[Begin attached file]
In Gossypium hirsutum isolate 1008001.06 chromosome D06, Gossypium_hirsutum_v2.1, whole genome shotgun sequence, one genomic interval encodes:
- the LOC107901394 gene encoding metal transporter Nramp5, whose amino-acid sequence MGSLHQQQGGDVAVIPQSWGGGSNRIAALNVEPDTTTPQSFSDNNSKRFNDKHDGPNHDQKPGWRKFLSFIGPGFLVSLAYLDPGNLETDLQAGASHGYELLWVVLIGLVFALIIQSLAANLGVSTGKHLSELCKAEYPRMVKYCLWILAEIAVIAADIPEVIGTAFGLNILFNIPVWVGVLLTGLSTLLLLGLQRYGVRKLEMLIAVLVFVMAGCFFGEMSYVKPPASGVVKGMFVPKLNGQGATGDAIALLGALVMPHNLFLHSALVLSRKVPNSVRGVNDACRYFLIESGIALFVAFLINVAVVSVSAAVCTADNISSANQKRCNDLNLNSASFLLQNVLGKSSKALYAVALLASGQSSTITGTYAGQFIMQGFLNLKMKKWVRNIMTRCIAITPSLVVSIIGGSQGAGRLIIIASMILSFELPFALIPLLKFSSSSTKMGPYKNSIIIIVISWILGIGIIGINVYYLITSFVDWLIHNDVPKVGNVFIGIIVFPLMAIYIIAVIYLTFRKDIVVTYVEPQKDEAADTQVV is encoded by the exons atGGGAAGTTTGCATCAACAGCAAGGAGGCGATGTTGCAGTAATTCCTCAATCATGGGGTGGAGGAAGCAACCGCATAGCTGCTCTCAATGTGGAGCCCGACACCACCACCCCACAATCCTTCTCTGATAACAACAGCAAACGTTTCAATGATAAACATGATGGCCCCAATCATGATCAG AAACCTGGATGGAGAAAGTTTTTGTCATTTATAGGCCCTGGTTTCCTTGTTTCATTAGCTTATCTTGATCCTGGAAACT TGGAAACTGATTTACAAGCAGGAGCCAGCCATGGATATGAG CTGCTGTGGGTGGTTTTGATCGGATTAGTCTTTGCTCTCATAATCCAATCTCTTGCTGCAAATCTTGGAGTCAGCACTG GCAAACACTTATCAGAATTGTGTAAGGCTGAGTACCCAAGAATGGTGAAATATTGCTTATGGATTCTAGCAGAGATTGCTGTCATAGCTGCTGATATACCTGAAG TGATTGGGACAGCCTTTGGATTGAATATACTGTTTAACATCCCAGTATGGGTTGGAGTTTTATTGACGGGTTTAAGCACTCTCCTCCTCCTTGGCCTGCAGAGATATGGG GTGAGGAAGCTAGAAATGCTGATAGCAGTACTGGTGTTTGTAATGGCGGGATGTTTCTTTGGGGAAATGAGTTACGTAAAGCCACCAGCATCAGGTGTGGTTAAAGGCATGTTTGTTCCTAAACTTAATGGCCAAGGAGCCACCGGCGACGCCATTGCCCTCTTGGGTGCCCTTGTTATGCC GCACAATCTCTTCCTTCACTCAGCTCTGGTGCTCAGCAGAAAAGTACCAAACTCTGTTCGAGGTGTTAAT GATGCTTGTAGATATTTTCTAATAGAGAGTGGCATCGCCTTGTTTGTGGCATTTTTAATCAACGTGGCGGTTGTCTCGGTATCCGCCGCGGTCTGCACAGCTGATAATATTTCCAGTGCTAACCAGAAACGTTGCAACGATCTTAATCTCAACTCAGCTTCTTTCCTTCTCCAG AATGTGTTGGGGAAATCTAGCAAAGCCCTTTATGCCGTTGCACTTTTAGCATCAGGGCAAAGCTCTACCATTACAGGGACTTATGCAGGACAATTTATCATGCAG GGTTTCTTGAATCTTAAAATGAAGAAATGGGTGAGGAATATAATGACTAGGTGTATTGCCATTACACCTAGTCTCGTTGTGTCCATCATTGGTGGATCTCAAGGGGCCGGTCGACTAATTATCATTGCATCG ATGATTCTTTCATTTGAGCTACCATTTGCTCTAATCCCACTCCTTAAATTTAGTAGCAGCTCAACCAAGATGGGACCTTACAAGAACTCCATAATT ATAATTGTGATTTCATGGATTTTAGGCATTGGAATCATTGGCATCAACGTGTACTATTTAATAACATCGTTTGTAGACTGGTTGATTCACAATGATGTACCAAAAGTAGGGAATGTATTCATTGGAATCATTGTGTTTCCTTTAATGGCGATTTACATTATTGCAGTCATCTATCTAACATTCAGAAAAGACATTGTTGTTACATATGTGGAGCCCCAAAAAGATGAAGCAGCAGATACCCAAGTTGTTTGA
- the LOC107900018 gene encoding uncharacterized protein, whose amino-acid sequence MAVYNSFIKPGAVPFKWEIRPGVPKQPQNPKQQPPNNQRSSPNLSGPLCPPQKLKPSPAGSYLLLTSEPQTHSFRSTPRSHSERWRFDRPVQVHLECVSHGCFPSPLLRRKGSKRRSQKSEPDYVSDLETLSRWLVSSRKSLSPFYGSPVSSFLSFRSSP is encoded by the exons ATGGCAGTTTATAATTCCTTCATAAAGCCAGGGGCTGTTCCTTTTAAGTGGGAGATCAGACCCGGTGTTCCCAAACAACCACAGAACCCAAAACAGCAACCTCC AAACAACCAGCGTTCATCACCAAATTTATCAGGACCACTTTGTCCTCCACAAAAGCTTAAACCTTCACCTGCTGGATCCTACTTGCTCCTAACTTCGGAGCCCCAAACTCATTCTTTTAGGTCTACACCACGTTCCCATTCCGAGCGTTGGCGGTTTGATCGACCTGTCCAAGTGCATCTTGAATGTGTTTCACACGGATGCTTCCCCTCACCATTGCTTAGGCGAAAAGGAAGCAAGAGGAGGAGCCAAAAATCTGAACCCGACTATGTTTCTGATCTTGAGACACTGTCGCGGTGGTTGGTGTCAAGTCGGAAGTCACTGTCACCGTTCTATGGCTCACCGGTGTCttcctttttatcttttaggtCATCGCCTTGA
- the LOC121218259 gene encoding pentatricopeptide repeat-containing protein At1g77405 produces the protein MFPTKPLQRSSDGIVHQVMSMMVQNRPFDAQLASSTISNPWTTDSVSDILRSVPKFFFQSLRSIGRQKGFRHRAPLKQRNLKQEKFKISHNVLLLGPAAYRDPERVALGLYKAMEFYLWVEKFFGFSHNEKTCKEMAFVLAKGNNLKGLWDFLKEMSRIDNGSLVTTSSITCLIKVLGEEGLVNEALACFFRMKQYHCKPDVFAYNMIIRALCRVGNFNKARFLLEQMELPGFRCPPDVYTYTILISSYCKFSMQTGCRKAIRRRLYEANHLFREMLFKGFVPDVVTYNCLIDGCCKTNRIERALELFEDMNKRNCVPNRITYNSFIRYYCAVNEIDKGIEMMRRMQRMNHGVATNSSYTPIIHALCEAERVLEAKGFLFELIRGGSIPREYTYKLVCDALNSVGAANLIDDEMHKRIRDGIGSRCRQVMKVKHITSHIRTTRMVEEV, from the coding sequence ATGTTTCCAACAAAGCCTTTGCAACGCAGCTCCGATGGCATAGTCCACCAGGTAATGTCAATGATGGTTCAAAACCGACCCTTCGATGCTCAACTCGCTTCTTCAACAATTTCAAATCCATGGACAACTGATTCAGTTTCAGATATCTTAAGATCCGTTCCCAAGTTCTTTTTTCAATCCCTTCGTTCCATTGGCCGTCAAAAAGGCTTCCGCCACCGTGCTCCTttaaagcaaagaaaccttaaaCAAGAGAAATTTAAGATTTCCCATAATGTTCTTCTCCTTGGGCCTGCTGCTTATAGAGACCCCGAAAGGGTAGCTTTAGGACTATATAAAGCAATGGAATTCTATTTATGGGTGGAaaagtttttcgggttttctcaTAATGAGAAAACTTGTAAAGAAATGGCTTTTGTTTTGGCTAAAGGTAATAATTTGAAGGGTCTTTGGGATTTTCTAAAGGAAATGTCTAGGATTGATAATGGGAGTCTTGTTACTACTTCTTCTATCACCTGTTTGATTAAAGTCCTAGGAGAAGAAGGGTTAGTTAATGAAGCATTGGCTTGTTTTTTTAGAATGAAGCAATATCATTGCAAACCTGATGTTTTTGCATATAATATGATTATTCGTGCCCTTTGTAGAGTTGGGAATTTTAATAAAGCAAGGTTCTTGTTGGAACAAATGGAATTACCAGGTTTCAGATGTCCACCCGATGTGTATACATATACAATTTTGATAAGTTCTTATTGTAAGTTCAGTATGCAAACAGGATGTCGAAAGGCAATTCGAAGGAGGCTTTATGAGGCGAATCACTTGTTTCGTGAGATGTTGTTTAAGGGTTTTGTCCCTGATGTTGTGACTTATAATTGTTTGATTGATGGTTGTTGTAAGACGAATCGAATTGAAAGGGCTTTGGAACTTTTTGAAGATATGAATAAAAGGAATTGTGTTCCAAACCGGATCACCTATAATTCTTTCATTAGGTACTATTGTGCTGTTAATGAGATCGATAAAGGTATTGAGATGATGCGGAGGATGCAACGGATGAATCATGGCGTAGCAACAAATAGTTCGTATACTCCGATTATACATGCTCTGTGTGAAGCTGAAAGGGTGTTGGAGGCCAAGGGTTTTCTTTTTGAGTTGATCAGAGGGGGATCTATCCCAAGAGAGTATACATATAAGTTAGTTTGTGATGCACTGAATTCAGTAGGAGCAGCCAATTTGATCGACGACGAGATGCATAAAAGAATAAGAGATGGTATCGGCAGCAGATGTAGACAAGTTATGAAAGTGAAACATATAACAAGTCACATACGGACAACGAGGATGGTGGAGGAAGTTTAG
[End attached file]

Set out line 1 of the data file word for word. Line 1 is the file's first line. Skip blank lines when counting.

In Gossypium hirsutum isolate 1008001.06 chromosome D06, Gossypium_hirsutum_v2.1, whole genome shotgun sequence, one genomic interval encodes: